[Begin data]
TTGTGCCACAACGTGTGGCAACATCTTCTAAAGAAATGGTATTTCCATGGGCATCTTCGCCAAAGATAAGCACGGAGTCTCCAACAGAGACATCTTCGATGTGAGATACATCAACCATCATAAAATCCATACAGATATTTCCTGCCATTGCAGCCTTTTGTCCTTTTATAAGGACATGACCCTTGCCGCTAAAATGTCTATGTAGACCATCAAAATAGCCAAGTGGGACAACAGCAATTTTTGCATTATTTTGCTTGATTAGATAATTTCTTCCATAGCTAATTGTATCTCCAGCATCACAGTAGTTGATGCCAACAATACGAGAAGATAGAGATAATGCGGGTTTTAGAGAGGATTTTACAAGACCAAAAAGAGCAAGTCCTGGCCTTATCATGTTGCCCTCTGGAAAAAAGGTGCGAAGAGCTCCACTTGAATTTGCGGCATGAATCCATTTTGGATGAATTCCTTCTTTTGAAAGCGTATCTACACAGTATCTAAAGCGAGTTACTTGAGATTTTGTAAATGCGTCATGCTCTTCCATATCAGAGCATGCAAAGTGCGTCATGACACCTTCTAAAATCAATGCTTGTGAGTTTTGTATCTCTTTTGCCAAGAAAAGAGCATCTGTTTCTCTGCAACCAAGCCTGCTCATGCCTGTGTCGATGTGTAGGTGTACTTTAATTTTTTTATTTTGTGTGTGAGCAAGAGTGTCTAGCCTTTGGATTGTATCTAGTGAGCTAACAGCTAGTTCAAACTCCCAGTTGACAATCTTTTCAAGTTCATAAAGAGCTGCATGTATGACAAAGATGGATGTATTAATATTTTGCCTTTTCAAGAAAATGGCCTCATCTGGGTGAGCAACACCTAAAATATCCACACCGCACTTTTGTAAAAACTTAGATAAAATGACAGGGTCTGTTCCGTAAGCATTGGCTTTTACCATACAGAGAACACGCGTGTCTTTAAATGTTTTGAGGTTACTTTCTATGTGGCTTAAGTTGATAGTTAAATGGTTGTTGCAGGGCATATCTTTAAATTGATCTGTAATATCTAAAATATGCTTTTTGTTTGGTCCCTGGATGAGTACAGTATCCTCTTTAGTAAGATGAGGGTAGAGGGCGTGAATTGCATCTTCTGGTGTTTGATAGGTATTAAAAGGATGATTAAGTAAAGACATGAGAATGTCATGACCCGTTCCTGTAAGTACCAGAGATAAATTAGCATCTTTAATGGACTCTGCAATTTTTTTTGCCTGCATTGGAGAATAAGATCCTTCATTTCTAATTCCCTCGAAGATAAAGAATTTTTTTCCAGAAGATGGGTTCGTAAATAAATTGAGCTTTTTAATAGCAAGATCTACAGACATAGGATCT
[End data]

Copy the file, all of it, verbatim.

TTGTGCCACAACGTGTGGCAACATCTTCTAAAGAAATGGTATTTCCATGGGCATCTTCGCCAAAGATAAGCACGGAGTCTCCAACAGAGACATCTTCGATGTGAGATACATCAACCATCATAAAATCCATACAGATATTTCCTGCCATTGCAGCCTTTTGTCCTTTTATAAGGACATGACCCTTGCCGCTAAAATGTCTATGTAGACCATCAAAATAGCCAAGTGGGACAACAGCAATTTTTGCATTATTTTGCTTGATTAGATAATTTCTTCCATAGCTAATTGTATCTCCAGCATCACAGTAGTTGATGCCAACAATACGAGAAGATAGAGATAATGCGGGTTTTAGAGAGGATTTTACAAGACCAAAAAGAGCAAGTCCTGGCCTTATCATGTTGCCCTCTGGAAAAAAGGTGCGAAGAGCTCCACTTGAATTTGCGGCATGAATCCATTTTGGATGAATTCCTTCTTTTGAAAGCGTATCTACACAGTATCTAAAGCGAGTTACTTGAGATTTTGTAAATGCGTCATGCTCTTCCATATCAGAGCATGCAAAGTGCGTCATGACACCTTCTAAAATCAATGCTTGTGAGTTTTGTATCTCTTTTGCCAAGAAAAGAGCATCTGTTTCTCTGCAACCAAGCCTGCTCATGCCTGTGTCGATGTGTAGGTGTACTTTAATTTTTTTATTTTGTGTGTGAGCAAGAGTGTCTAGCCTTTGGATTGTATCTAGTGAGCTAACAGCTAGTTCAAACTCCCAGTTGACAATCTTTTCAAGTTCATAAAGAGCTGCATGTATGACAAAGATGGATGTATTAATATTTTGCCTTTTCAAGAAAATGGCCTCATCTGGGTGAGCAACACCTAAAATATCCACACCGCACTTTTGTAAAAACTTAGATAAAATGACAGGGTCTGTTCCGTAAGCATTGGCTTTTACCATACAGAGAACACGCGTGTCTTTAAATGTTTTGAGGTTACTTTCTATGTGGCTTAAGTTGATAGTTAAATGGTTGTTGCAGGGCATATCTTTAAATTGATCTGTAATATCTAAAATATGCTTTTTGTTTGGTCCCTGGATGAGTACAGTATCCTCTTTAGTAAGATGAGGGTAGAGGGCGTGAATTGCATCTTCTGGTGTTTGATAGGTATTAAAAGGATGATTAAGTAAAGACATGAGAATGTCATGACCCGTTCCTGTAAGTACCAGAGATAAATTAGCATCTTTAATGGACTCTGCAATTTTTTTTGCCTGCATTGGAGAATAAGATCCTTCATTTCTAATTCCCTCGAAGATAAAGAATTTTTTTCCAGAAGATGGGTTCGTAAATAAATTGAGCTTTTTAATAGCAAGATCTACAGACATAGGATCT